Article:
Castle Windsor ASP.NET MVC 3 Baby Example part 2

This is part 1. The sourcecode is here.
This article is based on this tutorial.

So I created an IStoryTeller interface, with one method that returns a string. GoodMorning.
Very sophisticated, no?
Next, I created 2 classes that implement the IStoryTeller interface. A French and a Dutch. I’m pretty sure you know where this is going:

Now I have to create an installer for the StoryTeller. Here is where I tell Castle Windsor which StoryTeller to implement:

Now I can create the controller and add the IStoryTeller to the constructor:

Run, Forest!

And now if I change the Installer and inject the FrenchStoryTeller I get:

So this is how easy this is.

Castle Windsor and ASP.NET MVC 3 extremely simple example part 1

Castle Windsor is an Inversion of Control Container which has excellent documentation, written by Krzysztof Ko┼║mic. Krzysztof has written a perfect tutorial on ASP.NET MVC 3, which I thought I would follow. And then I found that Castle Windsor is extremely easy and transparent to use. And it has a cool name at that.

What again is Inversion of Control and why ever would I use it?

Suppose you develop a member administration tool and the customer wants to use an MySQL database. But you coded the app with Linq to SQL. Wouldn’t it be nice if you could just change your ORM from L2S to EF? Or Nhibernate?
Or, what if you coded your app with an object database, and then later you find that the customer has a DBA who is absolutely against NoSQL?
The same goes for the logging framework. Which one? Log4Net or Elmah?

With IOC you can just pick and choose which framework you plug in. When you start with one choice of a product, you are not bound to it.

It’s called Inversion of Control because it’s an inverted API. With an API, you use the methods it exposes. With IOC, you let your application choose which API to use. Huh? Yeah. Because when your app spins up, it uses reflection to get all the dependencies you configured within your container. Now, does that make any sense?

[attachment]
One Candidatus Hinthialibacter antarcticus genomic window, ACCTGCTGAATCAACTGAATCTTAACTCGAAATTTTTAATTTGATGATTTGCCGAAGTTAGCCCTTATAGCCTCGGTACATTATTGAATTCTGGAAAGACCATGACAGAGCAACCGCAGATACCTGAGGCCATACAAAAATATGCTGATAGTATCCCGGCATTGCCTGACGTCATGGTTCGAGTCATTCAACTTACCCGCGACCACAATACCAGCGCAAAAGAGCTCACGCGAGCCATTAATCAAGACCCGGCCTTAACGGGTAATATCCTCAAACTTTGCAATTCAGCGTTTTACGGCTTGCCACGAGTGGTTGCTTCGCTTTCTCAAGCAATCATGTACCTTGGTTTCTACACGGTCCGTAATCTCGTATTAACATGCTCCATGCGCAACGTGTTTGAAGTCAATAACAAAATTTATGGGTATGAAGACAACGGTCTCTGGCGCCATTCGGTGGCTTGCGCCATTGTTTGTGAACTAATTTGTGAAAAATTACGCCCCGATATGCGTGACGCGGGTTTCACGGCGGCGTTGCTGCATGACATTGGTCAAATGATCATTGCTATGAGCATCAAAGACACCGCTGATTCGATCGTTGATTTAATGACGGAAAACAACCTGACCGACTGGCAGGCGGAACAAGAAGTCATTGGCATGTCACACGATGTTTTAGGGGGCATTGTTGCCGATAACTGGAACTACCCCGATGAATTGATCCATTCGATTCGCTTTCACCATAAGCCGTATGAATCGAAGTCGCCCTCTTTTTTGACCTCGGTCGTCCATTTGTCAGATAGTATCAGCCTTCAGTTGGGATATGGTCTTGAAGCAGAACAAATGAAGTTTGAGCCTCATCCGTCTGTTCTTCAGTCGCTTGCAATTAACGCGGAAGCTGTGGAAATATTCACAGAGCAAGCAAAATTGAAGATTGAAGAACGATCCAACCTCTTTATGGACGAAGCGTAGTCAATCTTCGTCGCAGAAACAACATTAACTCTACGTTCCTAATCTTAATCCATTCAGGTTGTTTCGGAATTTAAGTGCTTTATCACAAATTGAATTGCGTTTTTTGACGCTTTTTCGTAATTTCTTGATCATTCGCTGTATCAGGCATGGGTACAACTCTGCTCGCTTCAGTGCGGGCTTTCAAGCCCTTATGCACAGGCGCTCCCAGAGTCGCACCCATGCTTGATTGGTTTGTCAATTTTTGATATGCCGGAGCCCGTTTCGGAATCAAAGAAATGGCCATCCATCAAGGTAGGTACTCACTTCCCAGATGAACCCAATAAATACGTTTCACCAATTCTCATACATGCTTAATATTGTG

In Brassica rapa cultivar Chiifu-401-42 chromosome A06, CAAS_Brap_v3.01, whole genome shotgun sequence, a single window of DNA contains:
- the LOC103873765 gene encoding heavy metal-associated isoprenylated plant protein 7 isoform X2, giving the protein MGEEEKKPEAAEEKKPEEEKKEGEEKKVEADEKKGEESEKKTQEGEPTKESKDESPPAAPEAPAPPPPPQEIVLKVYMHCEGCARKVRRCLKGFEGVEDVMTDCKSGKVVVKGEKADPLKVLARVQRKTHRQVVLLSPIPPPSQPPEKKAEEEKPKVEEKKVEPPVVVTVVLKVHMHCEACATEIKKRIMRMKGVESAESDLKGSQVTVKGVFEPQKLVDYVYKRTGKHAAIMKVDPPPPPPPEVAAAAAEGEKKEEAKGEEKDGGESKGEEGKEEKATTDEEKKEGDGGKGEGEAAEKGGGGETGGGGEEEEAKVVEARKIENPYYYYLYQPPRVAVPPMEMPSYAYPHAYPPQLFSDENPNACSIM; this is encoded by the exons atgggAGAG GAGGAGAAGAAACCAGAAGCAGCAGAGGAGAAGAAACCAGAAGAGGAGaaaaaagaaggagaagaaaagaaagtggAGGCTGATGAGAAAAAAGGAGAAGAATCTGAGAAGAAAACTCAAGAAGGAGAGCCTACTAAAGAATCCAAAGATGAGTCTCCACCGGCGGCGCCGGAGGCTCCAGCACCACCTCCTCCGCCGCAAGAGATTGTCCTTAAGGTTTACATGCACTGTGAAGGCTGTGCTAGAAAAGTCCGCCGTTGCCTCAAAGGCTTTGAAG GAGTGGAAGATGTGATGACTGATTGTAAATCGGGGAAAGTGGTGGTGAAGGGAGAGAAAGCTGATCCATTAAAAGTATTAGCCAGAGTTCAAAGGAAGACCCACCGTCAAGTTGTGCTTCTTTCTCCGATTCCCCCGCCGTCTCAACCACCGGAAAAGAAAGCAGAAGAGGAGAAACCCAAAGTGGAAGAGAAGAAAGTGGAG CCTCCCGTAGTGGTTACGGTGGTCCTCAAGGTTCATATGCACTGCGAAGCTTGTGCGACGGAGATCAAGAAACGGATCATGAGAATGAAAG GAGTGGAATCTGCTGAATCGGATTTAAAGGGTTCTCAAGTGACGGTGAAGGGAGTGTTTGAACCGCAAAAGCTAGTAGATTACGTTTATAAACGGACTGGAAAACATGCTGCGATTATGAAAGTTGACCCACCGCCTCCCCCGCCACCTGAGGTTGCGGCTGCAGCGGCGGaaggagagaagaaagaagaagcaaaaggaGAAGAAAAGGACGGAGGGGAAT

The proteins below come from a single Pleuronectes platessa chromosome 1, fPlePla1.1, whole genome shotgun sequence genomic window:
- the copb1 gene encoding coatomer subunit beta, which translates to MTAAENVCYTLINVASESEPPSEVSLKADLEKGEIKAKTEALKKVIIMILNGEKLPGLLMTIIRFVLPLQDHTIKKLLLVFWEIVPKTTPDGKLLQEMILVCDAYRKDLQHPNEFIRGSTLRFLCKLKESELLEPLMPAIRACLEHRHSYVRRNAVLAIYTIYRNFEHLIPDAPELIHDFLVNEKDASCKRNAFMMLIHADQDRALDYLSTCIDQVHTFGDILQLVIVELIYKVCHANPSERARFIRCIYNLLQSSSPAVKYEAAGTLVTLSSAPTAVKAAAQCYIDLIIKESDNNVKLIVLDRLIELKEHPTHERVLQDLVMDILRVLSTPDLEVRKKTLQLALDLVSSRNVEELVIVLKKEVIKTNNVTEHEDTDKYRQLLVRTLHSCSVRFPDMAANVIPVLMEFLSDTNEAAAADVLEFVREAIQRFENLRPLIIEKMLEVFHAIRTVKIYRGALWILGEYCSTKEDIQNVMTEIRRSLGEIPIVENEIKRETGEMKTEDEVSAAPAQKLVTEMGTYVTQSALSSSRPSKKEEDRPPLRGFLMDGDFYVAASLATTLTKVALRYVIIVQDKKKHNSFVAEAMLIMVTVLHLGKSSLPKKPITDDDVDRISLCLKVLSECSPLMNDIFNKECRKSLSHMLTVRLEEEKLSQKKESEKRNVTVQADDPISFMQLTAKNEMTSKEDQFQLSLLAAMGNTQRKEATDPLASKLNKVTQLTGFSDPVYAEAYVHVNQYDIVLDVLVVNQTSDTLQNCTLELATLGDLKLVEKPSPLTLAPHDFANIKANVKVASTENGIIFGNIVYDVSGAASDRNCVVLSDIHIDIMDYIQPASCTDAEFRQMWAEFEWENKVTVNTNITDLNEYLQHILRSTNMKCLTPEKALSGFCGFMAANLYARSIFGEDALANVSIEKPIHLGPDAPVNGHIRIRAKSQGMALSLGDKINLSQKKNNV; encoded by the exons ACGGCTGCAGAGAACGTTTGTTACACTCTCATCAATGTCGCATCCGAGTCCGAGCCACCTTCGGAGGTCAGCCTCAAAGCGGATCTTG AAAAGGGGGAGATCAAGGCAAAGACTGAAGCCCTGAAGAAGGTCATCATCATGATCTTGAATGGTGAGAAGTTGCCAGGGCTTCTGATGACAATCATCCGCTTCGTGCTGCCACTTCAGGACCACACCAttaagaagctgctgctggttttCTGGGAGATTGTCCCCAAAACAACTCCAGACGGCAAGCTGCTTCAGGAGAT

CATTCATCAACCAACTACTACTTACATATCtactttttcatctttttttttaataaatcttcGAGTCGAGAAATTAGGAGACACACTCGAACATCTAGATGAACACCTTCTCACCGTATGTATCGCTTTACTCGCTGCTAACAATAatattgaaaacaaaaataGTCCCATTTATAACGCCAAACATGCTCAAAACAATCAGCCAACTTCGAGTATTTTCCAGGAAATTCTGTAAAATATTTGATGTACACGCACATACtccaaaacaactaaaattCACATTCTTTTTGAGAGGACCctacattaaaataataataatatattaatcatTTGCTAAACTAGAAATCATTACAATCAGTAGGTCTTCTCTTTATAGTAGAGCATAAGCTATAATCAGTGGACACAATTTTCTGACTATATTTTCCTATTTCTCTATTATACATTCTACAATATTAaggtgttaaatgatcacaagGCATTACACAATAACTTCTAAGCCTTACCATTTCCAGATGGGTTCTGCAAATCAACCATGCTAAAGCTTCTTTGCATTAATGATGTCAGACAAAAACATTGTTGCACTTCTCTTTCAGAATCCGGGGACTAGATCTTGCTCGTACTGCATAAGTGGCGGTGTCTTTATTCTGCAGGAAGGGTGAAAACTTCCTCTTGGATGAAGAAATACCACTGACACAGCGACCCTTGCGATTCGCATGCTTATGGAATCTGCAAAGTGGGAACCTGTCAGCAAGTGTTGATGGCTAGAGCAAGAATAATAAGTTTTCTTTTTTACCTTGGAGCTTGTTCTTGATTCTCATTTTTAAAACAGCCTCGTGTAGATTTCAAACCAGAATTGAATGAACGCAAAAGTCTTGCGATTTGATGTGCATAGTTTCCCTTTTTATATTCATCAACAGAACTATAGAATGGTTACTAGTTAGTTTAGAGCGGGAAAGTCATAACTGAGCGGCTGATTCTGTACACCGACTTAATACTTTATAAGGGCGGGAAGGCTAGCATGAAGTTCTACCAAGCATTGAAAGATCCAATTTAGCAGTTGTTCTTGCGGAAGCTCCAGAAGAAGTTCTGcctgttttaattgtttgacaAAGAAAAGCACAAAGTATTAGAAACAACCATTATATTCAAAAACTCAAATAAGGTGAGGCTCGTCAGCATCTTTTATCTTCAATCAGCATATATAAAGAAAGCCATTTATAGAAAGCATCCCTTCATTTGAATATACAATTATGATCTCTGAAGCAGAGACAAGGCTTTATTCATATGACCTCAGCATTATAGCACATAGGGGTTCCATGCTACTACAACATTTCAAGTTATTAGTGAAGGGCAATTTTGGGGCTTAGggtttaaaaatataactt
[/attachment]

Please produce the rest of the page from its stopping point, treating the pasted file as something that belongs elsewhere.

A simple example

Here’s how the principle works.
In an ASP.NET MVC architecture, there is a Model, a View and a Controller. The Controller sits between the Model and the View, so the Controller would be a good place where we can inject some dependencies. How to inject these dependencies? Well, by their constructor.
The default controllerfactory has a parameterless constructor, so we need to override that, by creating a new class. E.g. WindsorControllerFactory. And we let our controllerfactory inherit from DefaultControllerFactory.
We need to override two methods: ReleaseController (so that he Windsor Controller is released) and getControllerInstance (which returns a Windsor Controller). This bit of plumbing code just provides the MVC runtime with new instances of the controller type for each request and when the request ends, it releases the controller.

Next, we need to register the controllers in to the container with an Installer, like this:

This is how we register types in the container, so there will me more of these classes later.

Now we need to bootstrap this in global.asax:

And then we are ready to roll.

In part 2 I will show how to create some interfaces and inject them in the controller.

Here is the complete example.